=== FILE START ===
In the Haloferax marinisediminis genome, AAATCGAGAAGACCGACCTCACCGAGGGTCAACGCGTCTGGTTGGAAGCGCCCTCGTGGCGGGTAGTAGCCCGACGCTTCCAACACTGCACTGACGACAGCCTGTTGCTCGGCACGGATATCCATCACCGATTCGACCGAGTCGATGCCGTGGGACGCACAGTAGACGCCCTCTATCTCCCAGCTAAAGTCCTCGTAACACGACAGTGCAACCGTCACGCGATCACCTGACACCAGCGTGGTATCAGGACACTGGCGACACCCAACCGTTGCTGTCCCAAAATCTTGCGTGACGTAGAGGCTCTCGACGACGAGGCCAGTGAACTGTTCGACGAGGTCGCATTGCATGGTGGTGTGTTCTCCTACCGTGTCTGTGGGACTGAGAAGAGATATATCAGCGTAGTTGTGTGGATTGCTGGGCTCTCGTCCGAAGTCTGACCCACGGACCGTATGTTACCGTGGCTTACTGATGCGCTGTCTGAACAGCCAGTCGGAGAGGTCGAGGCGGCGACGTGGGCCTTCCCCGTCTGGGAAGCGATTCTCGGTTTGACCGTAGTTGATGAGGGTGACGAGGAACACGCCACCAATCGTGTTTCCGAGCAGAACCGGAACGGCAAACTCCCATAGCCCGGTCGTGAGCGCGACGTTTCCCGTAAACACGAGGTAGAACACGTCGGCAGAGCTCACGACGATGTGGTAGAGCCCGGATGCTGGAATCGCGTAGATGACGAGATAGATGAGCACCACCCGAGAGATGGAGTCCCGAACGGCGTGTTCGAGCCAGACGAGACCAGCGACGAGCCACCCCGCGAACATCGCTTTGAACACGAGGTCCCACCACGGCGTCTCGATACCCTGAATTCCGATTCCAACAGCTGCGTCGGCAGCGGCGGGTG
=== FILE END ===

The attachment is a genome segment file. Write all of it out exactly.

In the Haloferax marinisediminis genome, AAATCGAGAAGACCGACCTCACCGAGGGTCAACGCGTCTGGTTGGAAGCGCCCTCGTGGCGGGTAGTAGCCCGACGCTTCCAACACTGCACTGACGACAGCCTGTTGCTCGGCACGGATATCCATCACCGATTCGACCGAGTCGATGCCGTGGGACGCACAGTAGACGCCCTCTATCTCCCAGCTAAAGTCCTCGTAACACGACAGTGCAACCGTCACGCGATCACCTGACACCAGCGTGGTATCAGGACACTGGCGACACCCAACCGTTGCTGTCCCAAAATCTTGCGTGACGTAGAGGCTCTCGACGACGAGGCCAGTGAACTGTTCGACGAGGTCGCATTGCATGGTGGTGTGTTCTCCTACCGTGTCTGTGGGACTGAGAAGAGATATATCAGCGTAGTTGTGTGGATTGCTGGGCTCTCGTCCGAAGTCTGACCCACGGACCGTATGTTACCGTGGCTTACTGATGCGCTGTCTGAACAGCCAGTCGGAGAGGTCGAGGCGGCGACGTGGGCCTTCCCCGTCTGGGAAGCGATTCTCGGTTTGACCGTAGTTGATGAGGGTGACGAGGAACACGCCACCAATCGTGTTTCCGAGCAGAACCGGAACGGCAAACTCCCATAGCCCGGTCGTGAGCGCGACGTTTCCCGTAAACACGAGGTAGAACACGTCGGCAGAGCTCACGACGATGTGGTAGAGCCCGGATGCTGGAATCGCGTAGATGACGAGATAGATGAGCACCACCCGAGAGATGGAGTCCCGAACGGCGTGTTCGAGCCAGACGAGACCAGCGACGAGCCACCCCGCGAACATCGCTTTGAACACGAGGTCCCACCACGGCGTCTCGATACCCTGAATTCCGATTCCAACAGCTGCGTCGGCAGCGGCGGGTG